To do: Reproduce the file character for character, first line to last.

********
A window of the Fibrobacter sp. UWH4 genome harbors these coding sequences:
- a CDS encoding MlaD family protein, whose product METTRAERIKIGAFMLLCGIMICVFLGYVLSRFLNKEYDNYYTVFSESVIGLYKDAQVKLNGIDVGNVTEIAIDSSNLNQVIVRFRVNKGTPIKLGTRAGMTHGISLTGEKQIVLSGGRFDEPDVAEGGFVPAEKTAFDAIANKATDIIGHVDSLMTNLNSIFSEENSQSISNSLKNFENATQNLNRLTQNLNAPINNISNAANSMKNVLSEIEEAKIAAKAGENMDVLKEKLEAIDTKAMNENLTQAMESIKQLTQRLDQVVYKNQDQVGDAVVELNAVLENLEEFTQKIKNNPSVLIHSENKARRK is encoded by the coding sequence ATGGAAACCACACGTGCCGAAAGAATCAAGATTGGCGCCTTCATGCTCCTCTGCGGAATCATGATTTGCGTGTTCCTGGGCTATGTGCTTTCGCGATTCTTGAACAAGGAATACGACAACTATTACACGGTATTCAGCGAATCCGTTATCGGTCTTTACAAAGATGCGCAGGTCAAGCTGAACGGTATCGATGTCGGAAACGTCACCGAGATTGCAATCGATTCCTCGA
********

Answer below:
A window of the Fibrobacter sp. UWH4 genome harbors these coding sequences:
- a CDS encoding MlaD family protein, whose product METTRAERIKIGAFMLLCGIMICVFLGYVLSRFLNKEYDNYYTVFSESVIGLYKDAQVKLNGIDVGNVTEIAIDSSNLNQVIVRFRVNKGTPIKLGTRAGMTHGISLTGEKQIVLSGGRFDEPDVAEGGFVPAEKTAFDAIANKATDIIGHVDSLMTNLNSIFSEENSQSISNSLKNFENATQNLNRLTQNLNAPINNISNAANSMKNVLSEIEEAKIAAKAGENMDVLKEKLEAIDTKAMNENLTQAMESIKQLTQRLDQVVYKNQDQVGDAVVELNAVLENLEEFTQKIKNNPSVLIHSENKARRK is encoded by the coding sequence ATGGAAACCACACGTGCCGAAAGAATCAAGATTGGCGCCTTCATGCTCCTCTGCGGAATCATGATTTGCGTGTTCCTGGGCTATGTGCTTTCGCGATTCTTGAACAAGGAATACGACAACTATTACACGGTATTCAGCGAATCCGTTATCGGTCTTTACAAAGATGCGCAGGTCAAGCTGAACGGTATCGATGTCGGAAACGTCACCGAGATTGCAATCGATTCCTCGA